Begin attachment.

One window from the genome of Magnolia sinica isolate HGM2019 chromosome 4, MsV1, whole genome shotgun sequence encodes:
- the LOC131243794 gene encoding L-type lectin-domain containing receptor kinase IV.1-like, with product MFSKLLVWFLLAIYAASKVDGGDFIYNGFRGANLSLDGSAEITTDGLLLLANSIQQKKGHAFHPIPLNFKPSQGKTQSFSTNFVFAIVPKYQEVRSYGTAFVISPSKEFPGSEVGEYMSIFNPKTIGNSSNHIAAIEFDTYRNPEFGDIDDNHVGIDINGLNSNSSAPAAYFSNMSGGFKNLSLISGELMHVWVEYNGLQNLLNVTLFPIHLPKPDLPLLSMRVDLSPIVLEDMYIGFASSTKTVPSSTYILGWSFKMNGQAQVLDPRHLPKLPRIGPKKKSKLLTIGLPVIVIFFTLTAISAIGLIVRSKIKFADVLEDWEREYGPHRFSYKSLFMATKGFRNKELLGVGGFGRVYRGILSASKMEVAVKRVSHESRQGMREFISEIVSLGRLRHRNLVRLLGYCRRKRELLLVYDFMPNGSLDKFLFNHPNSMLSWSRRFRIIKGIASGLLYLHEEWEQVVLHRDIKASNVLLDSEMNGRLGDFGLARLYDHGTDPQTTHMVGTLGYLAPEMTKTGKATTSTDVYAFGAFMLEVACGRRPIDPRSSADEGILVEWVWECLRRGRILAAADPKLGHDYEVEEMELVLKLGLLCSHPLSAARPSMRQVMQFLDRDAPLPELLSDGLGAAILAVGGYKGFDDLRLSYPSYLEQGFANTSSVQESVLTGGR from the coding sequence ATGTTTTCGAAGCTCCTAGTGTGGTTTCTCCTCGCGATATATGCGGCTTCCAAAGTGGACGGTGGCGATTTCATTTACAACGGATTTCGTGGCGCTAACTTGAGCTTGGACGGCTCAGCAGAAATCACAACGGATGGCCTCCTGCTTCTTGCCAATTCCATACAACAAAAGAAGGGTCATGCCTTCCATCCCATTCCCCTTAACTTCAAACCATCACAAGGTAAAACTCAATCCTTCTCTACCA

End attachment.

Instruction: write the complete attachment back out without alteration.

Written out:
One window from the genome of Magnolia sinica isolate HGM2019 chromosome 4, MsV1, whole genome shotgun sequence encodes:
- the LOC131243794 gene encoding L-type lectin-domain containing receptor kinase IV.1-like, with product MFSKLLVWFLLAIYAASKVDGGDFIYNGFRGANLSLDGSAEITTDGLLLLANSIQQKKGHAFHPIPLNFKPSQGKTQSFSTNFVFAIVPKYQEVRSYGTAFVISPSKEFPGSEVGEYMSIFNPKTIGNSSNHIAAIEFDTYRNPEFGDIDDNHVGIDINGLNSNSSAPAAYFSNMSGGFKNLSLISGELMHVWVEYNGLQNLLNVTLFPIHLPKPDLPLLSMRVDLSPIVLEDMYIGFASSTKTVPSSTYILGWSFKMNGQAQVLDPRHLPKLPRIGPKKKSKLLTIGLPVIVIFFTLTAISAIGLIVRSKIKFADVLEDWEREYGPHRFSYKSLFMATKGFRNKELLGVGGFGRVYRGILSASKMEVAVKRVSHESRQGMREFISEIVSLGRLRHRNLVRLLGYCRRKRELLLVYDFMPNGSLDKFLFNHPNSMLSWSRRFRIIKGIASGLLYLHEEWEQVVLHRDIKASNVLLDSEMNGRLGDFGLARLYDHGTDPQTTHMVGTLGYLAPEMTKTGKATTSTDVYAFGAFMLEVACGRRPIDPRSSADEGILVEWVWECLRRGRILAAADPKLGHDYEVEEMELVLKLGLLCSHPLSAARPSMRQVMQFLDRDAPLPELLSDGLGAAILAVGGYKGFDDLRLSYPSYLEQGFANTSSVQESVLTGGR from the coding sequence ATGTTTTCGAAGCTCCTAGTGTGGTTTCTCCTCGCGATATATGCGGCTTCCAAAGTGGACGGTGGCGATTTCATTTACAACGGATTTCGTGGCGCTAACTTGAGCTTGGACGGCTCAGCAGAAATCACAACGGATGGCCTCCTGCTTCTTGCCAATTCCATACAACAAAAGAAGGGTCATGCCTTCCATCCCATTCCCCTTAACTTCAAACCATCACAAGGTAAAACTCAATCCTTCTCTACCA